• Forensic anthropology
  • Biological anthropology
  • Anthropological linguistics
  • History of anthropology
  • Anthropological research

Master's Degree in Anthropology

The Master of Arts is generally awarded at this level, and only in rare cases is the Master of Science available. Not all universities require students to have majored in anthropology, but may require them to have taken a certain amount of anthropology and social science coursework during undergraduate study. Some anthropology departments do not offer terminal master's degree programs and award the master's degree as part of the process of earning a doctoral degree.

Master's students are expected to take some core courses, but spend the majority of their time pursuing coursework that relates to their areas of interest. Some common course topics include:

  • Economic anthropology
  • Osteology
  • Contemporary anthropological theory
  • Forensic pathology
  • Museum studies

Ph.D. in Anthropology

The Doctor of Philosophy (Ph.D.) is the terminal academic qualification in the field of anthropology, and is recommended for hopeful professors of anthropology. Some programs award a master's degree as part of the process of earning the doctorate, but others require a master's degree in a related field. The applicant's area of focus may be examined before admission and must generally align with the academic interests of departmental faculty.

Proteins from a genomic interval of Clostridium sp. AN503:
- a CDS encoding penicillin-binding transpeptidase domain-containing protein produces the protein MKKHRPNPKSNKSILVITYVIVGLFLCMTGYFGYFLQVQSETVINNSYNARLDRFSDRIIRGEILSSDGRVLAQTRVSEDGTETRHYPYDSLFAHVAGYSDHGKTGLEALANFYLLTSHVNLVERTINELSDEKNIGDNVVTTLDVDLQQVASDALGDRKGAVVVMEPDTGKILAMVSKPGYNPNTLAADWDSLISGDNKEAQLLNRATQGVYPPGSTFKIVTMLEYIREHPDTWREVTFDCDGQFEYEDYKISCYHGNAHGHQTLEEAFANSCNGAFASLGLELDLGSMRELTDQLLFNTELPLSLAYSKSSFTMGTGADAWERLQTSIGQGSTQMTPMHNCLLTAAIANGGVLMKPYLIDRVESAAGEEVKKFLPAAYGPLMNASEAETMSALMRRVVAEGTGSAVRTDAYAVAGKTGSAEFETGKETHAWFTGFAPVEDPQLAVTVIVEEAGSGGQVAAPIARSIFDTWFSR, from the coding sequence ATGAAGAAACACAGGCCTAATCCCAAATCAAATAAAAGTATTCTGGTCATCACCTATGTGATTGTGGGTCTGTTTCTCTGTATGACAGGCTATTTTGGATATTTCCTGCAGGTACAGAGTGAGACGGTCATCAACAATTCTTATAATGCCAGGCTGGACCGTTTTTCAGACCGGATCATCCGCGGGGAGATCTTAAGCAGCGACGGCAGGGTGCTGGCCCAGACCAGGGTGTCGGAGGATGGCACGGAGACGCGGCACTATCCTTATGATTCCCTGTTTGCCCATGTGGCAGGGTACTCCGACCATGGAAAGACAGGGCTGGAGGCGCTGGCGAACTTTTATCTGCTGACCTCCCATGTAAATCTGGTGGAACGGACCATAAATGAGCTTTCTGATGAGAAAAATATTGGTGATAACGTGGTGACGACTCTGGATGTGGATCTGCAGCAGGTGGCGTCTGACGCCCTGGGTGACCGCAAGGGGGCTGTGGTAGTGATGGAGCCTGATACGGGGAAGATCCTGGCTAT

Doctoral students choose largely from electives to round out their knowledge and skills and to assist completing dissertations, which involve intensive anthropological study, fieldwork and hands-on research. Potential class topics include:

  • Gender in contemporary cultures
  • Primate behavior and biology
  • Artifact conservation
  • Ethnographic analysis
  • Paleoanthropology

What Do Anthropology Majors Do?

If you wonder what to do with an anthropology degree, it depends on the degree level earned. Associate degree graduates can find work as:

  • Assistant social workers
  • Human resources managers
  • Museum employees
  • Market researchers

Some examples of potential jobs for recipients of bachelor's degrees in anthropology are:

  • Assistant museum curator
  • Anthropology research assistant
  • Archaeological field worker
  • Journalist
  • Policy analyst

The focus of a master's degree student's anthropological studies may impact their future career track, which might include work in:

  • Non-profit management
  • Museum curation and management
  • Social services consulting
  • High school and community college teaching
  • Forensic investigation

What can you do with a PhD in anthropology? Doctoral graduates may work in the previous institutions, but may also find more academic professions, such as:

  • Think tank residency
  • Academic research and writing
  • College and university teaching
  • Archaeological fieldwork
  • Cultural commentary and critique

There are anthropology programs offered at the associate's, bachelor's, master's and Ph.D. levels. Lower degrees offer training in the broad study of the discipline, while higher level programs focus on hands-on experiences that build the skills needed to conduct anthropological research in academics, business, government and the non-profit sector.